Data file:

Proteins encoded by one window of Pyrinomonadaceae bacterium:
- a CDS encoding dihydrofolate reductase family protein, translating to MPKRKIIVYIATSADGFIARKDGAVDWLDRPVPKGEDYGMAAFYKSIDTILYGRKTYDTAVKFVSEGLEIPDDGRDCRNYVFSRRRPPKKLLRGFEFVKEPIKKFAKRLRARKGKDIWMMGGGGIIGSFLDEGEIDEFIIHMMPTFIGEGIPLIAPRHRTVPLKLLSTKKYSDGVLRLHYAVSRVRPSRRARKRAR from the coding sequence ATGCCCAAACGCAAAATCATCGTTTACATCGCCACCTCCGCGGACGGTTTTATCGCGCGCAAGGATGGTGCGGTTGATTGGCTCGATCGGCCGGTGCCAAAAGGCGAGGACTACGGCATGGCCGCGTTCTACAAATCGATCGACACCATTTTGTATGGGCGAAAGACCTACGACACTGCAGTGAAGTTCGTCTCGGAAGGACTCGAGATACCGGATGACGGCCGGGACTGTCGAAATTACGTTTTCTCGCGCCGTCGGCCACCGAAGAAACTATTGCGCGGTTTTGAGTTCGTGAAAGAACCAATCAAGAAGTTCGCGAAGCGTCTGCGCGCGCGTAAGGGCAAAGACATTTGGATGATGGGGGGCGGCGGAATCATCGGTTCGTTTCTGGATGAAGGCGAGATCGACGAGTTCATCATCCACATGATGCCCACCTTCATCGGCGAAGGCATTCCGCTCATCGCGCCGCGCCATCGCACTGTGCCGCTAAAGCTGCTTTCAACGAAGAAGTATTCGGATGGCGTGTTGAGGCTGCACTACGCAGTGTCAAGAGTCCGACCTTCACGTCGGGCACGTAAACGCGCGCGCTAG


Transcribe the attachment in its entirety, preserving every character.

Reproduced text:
Proteins encoded by one window of Pyrinomonadaceae bacterium:
- a CDS encoding dihydrofolate reductase family protein, translating to MPKRKIIVYIATSADGFIARKDGAVDWLDRPVPKGEDYGMAAFYKSIDTILYGRKTYDTAVKFVSEGLEIPDDGRDCRNYVFSRRRPPKKLLRGFEFVKEPIKKFAKRLRARKGKDIWMMGGGGIIGSFLDEGEIDEFIIHMMPTFIGEGIPLIAPRHRTVPLKLLSTKKYSDGVLRLHYAVSRVRPSRRARKRAR from the coding sequence ATGCCCAAACGCAAAATCATCGTTTACATCGCCACCTCCGCGGACGGTTTTATCGCGCGCAAGGATGGTGCGGTTGATTGGCTCGATCGGCCGGTGCCAAAAGGCGAGGACTACGGCATGGCCGCGTTCTACAAATCGATCGACACCATTTTGTATGGGCGAAAGACCTACGACACTGCAGTGAAGTTCGTCTCGGAAGGACTCGAGATACCGGATGACGGCCGGGACTGTCGAAATTACGTTTTCTCGCGCCGTCGGCCACCGAAGAAACTATTGCGCGGTTTTGAGTTCGTGAAAGAACCAATCAAGAAGTTCGCGAAGCGTCTGCGCGCGCGTAAGGGCAAAGACATTTGGATGATGGGGGGCGGCGGAATCATCGGTTCGTTTCTGGATGAAGGCGAGATCGACGAGTTCATCATCCACATGATGCCCACCTTCATCGGCGAAGGCATTCCGCTCATCGCGCCGCGCCATCGCACTGTGCCGCTAAAGCTGCTTTCAACGAAGAAGTATTCGGATGGCGTGTTGAGGCTGCACTACGCAGTGTCAAGAGTCCGACCTTCACGTCGGGCACGTAAACGCGCGCGCTAG